But those days have become FEW.
After 16 years of putting together a jigsaw puzzle including pieces God has given me from: Modern Medicine, Epigenetics, Functional Medicine, Real Foods, and a Healing Lifestyle I am finally thriving again.
If you are just beginning your Autoimmune journey it is hard but I encourage you to knock on all the doors because you will slowly find your healing path.

Healing

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An old Family Photo–We are Currently Healing

When I wrote my last blog post I was crushed in spirit. I received so many kind messages and I have been too worn down to reply to most of them but I want you to know that your prayers and messages carry me. Thank you.

It has been one month since I wrote that post. I can barely remember the days between then and now, though they were long and seemed to stretch eternal.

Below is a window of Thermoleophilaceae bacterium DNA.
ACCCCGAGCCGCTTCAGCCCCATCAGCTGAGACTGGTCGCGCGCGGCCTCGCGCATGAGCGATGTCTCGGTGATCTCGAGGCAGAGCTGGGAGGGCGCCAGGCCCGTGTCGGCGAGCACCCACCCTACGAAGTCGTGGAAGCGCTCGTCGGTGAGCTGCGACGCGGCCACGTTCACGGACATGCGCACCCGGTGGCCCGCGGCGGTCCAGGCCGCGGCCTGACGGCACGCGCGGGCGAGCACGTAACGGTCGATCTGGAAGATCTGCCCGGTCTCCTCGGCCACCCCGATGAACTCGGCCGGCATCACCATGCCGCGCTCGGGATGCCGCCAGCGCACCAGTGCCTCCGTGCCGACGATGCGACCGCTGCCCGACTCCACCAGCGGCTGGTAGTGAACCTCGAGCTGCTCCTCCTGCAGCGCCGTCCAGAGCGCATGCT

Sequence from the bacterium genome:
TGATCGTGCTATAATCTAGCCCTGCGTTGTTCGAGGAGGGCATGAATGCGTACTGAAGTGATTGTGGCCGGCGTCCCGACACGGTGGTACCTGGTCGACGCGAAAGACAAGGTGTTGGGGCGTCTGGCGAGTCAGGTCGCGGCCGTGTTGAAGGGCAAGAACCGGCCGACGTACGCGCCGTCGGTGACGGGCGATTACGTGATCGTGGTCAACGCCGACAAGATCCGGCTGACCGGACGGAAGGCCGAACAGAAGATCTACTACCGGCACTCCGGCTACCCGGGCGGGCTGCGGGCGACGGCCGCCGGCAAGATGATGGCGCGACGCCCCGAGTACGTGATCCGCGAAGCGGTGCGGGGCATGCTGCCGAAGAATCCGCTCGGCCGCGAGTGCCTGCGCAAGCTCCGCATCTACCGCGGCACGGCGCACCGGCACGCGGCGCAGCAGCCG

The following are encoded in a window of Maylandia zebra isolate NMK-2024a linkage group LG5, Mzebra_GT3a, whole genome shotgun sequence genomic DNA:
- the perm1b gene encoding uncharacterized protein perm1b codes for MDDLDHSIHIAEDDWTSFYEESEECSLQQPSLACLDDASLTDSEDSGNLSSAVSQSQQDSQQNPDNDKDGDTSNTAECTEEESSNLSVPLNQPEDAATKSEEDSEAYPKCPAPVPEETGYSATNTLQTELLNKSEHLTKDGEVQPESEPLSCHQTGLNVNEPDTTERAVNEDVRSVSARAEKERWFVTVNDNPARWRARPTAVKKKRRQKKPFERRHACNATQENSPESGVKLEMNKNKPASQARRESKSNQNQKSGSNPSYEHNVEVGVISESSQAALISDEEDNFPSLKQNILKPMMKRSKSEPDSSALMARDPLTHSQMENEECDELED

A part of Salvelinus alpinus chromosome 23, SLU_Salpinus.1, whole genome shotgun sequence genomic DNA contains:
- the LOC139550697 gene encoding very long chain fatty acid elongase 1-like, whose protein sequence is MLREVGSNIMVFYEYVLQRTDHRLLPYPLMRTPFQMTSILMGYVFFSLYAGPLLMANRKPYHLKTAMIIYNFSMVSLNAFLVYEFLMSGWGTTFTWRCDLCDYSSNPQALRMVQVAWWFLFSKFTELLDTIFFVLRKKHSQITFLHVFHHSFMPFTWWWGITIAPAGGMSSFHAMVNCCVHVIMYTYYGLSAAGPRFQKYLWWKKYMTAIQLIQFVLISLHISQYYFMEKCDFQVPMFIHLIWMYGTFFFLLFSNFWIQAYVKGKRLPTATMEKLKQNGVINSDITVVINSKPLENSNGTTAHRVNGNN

After the serum sickness, I recoiled and became very small, absent, empty. I grieved in a way that is required of us after life deals too much hurt.

The past 15 years have been harsh, at times brutal. And life has been intense since late November/early December 2014 when my case of leukemia relapsed.

In March my oncologist gave me an IVIG treatment to boost my immune system because it is wiped out from chemotherapy.

When I got the treatment, I was actually in a getting better stage. I had returned to work in January; our dog and I were walking an hour a day. I was joining other women for yoga and even barre workout classes. It seemed like we were finally getting back to life.